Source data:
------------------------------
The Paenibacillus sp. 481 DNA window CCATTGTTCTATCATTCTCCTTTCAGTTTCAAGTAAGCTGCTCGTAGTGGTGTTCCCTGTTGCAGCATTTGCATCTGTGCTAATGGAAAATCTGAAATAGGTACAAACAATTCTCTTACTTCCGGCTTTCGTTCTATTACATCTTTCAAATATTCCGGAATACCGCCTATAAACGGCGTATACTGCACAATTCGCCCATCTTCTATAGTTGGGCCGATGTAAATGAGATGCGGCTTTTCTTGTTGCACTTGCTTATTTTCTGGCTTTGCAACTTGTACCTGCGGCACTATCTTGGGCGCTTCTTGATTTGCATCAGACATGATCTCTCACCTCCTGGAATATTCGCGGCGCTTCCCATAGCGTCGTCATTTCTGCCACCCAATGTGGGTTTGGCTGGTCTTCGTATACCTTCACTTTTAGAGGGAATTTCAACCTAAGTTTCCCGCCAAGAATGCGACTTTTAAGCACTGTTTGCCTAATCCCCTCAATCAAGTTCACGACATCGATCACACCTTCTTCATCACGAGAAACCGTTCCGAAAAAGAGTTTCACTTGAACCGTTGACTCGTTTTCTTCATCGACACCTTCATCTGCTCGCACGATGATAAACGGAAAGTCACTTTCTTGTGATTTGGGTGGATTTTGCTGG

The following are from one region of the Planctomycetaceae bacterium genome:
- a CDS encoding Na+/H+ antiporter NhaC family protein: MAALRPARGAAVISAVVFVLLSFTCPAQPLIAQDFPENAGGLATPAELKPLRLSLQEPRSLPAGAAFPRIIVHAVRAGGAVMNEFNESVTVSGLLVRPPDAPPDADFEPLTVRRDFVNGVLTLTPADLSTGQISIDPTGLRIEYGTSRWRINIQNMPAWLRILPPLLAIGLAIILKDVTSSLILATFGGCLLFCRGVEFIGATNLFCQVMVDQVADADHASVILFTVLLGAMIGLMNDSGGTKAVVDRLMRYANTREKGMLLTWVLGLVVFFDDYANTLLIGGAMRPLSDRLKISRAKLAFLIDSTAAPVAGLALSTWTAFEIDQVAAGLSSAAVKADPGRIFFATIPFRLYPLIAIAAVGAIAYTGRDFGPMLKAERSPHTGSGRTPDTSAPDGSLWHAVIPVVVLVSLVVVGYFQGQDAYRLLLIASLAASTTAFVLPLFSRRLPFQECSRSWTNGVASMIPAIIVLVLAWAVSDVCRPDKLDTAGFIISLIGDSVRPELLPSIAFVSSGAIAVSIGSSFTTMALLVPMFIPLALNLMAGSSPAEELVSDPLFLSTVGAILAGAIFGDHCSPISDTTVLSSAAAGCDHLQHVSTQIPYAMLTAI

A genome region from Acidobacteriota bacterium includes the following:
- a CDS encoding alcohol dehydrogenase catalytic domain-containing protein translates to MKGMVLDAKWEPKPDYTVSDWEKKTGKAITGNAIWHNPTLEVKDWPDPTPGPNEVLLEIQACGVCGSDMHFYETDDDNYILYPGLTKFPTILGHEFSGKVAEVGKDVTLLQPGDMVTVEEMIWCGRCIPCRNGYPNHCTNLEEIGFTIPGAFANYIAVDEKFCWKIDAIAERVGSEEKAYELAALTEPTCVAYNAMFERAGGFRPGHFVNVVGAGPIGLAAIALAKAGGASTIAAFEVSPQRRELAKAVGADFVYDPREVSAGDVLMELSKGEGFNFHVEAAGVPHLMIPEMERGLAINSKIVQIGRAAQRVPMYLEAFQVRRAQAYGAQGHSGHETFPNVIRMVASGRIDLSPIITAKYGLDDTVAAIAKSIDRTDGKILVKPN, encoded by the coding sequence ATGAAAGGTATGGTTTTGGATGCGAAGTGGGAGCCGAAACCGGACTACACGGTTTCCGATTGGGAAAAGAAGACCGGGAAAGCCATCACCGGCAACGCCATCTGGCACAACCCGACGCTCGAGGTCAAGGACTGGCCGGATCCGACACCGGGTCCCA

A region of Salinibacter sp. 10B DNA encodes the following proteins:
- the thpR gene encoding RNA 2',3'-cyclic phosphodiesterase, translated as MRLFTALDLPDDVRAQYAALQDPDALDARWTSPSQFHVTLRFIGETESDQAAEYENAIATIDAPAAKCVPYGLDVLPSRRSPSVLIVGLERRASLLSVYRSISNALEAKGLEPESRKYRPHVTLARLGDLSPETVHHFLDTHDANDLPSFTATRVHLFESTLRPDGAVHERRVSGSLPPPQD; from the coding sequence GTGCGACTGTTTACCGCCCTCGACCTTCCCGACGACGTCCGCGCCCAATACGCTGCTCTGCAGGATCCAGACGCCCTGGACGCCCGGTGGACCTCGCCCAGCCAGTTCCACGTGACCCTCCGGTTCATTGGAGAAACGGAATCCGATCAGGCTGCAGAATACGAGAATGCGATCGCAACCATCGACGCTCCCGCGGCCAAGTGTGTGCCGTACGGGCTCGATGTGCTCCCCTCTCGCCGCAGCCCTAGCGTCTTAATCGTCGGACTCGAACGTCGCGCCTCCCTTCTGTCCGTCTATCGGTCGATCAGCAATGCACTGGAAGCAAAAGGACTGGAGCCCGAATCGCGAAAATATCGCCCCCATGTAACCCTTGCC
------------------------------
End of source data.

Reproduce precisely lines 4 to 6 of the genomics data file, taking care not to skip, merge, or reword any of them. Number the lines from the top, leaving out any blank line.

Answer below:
A genome region from Acidobacteriota bacterium includes the following:
- a CDS encoding alcohol dehydrogenase catalytic domain-containing protein translates to MKGMVLDAKWEPKPDYTVSDWEKKTGKAITGNAIWHNPTLEVKDWPDPTPGPNEVLLEIQACGVCGSDMHFYETDDDNYILYPGLTKFPTILGHEFSGKVAEVGKDVTLLQPGDMVTVEEMIWCGRCIPCRNGYPNHCTNLEEIGFTIPGAFANYIAVDEKFCWKIDAIAERVGSEEKAYELAALTEPTCVAYNAMFERAGGFRPGHFVNVVGAGPIGLAAIALAKAGGASTIAAFEVSPQRRELAKAVGADFVYDPREVSAGDVLMELSKGEGFNFHVEAAGVPHLMIPEMERGLAINSKIVQIGRAAQRVPMYLEAFQVRRAQAYGAQGHSGHETFPNVIRMVASGRIDLSPIITAKYGLDDTVAAIAKSIDRTDGKILVKPN, encoded by the coding sequence ATGAAAGGTATGGTTTTGGATGCGAAGTGGGAGCCGAAACCGGACTACACGGTTTCCGATTGGGAAAAGAAGACCGGGAAAGCCATCACCGGCAACGCCATCTGGCACAACCCGACGCTCGAGGTCAAGGACTGGCCGGATCCGACACCGGGTCCCA

A region of Salinibacter sp. 10B DNA encodes the following proteins: